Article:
Friday 28 August 2020

Continuous Integration

So now that we have our API somewhat useful, we are going to create the Continuous integration part of our DevOps pipeline. Basically we are going to:

  • package up our code and get it ready for deployment. 
  • execute our unit tests in azure
  • configure our azure infrastructure
all automagically!!! so lets get started, now you could start in VS Code however I prefer to start in the DevOps portal because I Have a terrible memory and the wizard/snippets Microsoft provides are dart.

Now I put my code up into my azure repo so that is what I am going to select

next we have to pick our repository, currently we only have one, but its pretty standard for enterprise level projects to have more than just a few, usually one per micro-service, three for mobile apps then some or web front ends, it can really get out of hand.

but we only have one at this point, poorly named and half complete... just like my life... 
next we have to set up our initial configuration, since we are using .net core, just pick that one

and now you have your very own YAML file

# Build and test ASP.NET projects.
# Add steps that publish symbols, save build artifacts, deploy, and more:



  buildPlatform'Any CPU'



    msbuildArgs'/p:DeployOnBuild=true /p:WebPublishMethod=Package /p:PackageAsSingleFile=true /p:SkipInvalidConfigurations=true /p:PackageLocation="$(build.artifactStagingDirectory)"'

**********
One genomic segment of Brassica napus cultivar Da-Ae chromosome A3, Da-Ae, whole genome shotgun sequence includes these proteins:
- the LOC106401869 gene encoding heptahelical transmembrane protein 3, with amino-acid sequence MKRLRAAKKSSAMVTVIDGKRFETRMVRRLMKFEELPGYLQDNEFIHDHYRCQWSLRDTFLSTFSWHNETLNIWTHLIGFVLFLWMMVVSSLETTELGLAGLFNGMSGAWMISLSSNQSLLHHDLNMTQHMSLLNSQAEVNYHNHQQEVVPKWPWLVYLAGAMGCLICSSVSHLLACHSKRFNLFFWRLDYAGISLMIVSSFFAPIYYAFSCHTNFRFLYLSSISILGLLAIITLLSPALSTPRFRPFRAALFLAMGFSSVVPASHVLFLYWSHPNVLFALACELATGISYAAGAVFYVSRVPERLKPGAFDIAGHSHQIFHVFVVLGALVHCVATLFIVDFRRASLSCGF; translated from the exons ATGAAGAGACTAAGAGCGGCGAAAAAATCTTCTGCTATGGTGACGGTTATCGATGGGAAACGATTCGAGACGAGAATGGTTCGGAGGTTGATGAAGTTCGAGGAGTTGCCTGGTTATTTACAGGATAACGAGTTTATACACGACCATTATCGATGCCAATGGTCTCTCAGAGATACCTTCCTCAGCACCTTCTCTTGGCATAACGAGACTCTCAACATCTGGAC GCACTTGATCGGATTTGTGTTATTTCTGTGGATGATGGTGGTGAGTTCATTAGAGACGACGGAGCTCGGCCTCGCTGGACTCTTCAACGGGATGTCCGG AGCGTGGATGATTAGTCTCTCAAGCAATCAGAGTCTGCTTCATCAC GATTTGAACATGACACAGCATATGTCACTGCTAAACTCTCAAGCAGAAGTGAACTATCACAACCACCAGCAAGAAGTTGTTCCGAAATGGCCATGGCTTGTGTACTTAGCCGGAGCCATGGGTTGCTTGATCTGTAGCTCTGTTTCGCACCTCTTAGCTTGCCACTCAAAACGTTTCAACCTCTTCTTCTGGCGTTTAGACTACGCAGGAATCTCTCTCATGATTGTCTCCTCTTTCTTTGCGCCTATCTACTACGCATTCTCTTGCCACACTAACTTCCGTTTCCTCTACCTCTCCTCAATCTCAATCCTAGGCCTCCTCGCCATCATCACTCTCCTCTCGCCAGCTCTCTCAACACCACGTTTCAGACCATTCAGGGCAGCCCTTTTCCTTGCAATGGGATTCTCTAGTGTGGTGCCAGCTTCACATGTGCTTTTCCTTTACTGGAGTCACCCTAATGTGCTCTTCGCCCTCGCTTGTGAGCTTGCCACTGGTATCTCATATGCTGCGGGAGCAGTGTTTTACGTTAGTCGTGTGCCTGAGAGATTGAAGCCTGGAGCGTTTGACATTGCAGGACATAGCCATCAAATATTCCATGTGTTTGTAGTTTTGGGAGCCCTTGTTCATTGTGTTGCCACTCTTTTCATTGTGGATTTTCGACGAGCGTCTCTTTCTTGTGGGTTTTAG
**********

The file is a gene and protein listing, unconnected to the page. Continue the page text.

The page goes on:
But you maybe wondering, what is a YAML file and why do i want one? well in short it is a set of instructions used by the Continuous Integration step in a devops pipeline that does stuff. now that stuff could be displaying a knock joke, or it could as in this case install nuget, install nuget dependencies, build your solution and execute your unit tests. basically it lets you do some cool stuff once you push your code.

but first you may have noticed that the trigger is master, well we renamed our master branch to prod, and we have a dev branch so lets make those changes right off the bat.


next you may be wondering where in our project is this file, we'll technically its not in your project yet, first we have to save it, placing i in your repo, then we will have to pull it down into our code.

hit save & run

You'll be prompted to check in your new file into your repository

Right after hit Save and run the second time, you will be brought to the pipleines page with our new pipeline executing

Click on the job and this will give us a view into this pipeline execution 

Here you can click on any of the steps on the right to get a log of the execution, this will be extremely valuable once you start getting deployment issues for you will be able to view errors here.

Now we have one last thing to do, this has only been checked into our prod branch and is only available in our repo, if you look at our prod branch in vs code you wont see any hint of a yml file

so lets pull it down from our repo.

git pull

and voila 

our yml file in our local directory, now lets switch to our dev branch and merge it with the master to get our yml file in both our branches.